The identification of subpopulations with either increased or decreased sensitivity to medicines due to genomic factors could provide important information
The European Medicines Agency (EMA) has released guidance encouraging and advising pharmaceutical companies to incorporate genetic data from patients in their pharmacovigilance assessments of adverse reactions to medicines. EMA has concluded that having such biomarkers available can help companies anticipate and assess reactions.
EMA explained: 'The identification of subpopulations with either increased or decreased sensitivity to medicines due to genomic factors could provide important information that could be used to mitigate the risk of side effects and the risk of lack of efficacy in those subpopulations. Characterisation and categorisation of individuals based on genotype or phenotype to genomic subpopulations may lead to a significant increase in therapy benefit, decreased risks or both.'
This ‘guideline on key aspects for the use of pharmacogenomics in the pharmacovigilance of medicinal products’ says that pharmacogenomics-related information should be considered for labelling, where a pharmaceutical company has information that a certain side-effect is more likely in a 'specific genomic subpopulation…identifiable by a genomic biomarker or set of markers'.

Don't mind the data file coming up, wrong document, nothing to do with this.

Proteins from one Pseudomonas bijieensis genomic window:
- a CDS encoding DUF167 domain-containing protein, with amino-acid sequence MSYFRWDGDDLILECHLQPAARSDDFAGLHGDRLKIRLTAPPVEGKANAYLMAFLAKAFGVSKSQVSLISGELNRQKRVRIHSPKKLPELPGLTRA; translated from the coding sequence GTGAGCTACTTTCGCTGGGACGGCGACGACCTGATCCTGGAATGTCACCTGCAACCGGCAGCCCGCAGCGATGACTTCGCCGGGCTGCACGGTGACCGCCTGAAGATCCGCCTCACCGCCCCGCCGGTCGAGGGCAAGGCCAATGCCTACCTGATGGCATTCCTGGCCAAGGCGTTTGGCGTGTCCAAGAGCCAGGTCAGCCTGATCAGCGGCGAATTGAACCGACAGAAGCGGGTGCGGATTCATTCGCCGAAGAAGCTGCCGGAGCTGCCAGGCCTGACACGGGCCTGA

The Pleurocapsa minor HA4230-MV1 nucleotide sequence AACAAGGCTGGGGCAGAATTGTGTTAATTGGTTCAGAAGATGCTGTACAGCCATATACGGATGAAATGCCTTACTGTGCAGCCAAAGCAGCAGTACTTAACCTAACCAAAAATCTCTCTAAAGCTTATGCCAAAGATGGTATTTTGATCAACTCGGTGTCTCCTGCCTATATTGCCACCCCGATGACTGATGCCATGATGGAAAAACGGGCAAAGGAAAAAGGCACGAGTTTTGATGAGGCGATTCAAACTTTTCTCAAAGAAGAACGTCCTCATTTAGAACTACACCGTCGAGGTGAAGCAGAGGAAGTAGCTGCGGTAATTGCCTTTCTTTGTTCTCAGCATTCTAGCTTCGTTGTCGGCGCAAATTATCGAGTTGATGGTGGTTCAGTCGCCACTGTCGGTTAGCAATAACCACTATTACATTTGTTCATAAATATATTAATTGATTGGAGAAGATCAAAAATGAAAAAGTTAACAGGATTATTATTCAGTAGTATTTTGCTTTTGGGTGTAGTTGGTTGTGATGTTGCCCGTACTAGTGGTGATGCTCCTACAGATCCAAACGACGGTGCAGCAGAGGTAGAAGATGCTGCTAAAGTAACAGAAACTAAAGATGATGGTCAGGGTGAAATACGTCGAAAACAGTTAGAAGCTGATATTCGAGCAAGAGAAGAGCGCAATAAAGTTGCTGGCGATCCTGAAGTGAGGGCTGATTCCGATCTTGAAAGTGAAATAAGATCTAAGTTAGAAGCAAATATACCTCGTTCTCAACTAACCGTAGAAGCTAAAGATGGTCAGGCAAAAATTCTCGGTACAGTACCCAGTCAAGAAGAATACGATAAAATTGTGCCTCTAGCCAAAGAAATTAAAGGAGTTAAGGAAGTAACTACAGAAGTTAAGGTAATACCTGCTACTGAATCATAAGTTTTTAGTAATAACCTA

EMA added: 'Evidence should be sufficiently detailed and clear in the labelling. Risks and/or benefits in the subpopulation should be defined with guidance for the healthcare professional'.
Whether labelling should be mandatory or voluntary depended on the 'strength of evidence available and on the expected consequences for…efficacy and safety,' said the guidance.
Evidence should be sufficiently detailed and clear in the labelling
Mandatory labelling would include where genomic testing is routine and supported by evidence; it would be merely recommended where genomic testing may provide information guiding the use of a medicine or monitoring patients, but evidence is not essential for safe and efficacious use.
The European Research Network Pharmacogenetics/genomics welcomed the advice (commenting on initial drafts), but called for clarifications. 'The guidelines part of the document is still vague. It is not clear what needs to happen in the relation to new drugs,' said the group.
That said, the group agreed with the guideline authors about the importance of setting up DNA banks for all clinical trials.
'The information that can be obtained from this will be pivotal in performing studies to make clinical implementation of pharmacogenomics possible.'The group added that EMA’s advice should emphasise the importance of covering different ethnicities and age groups in studies.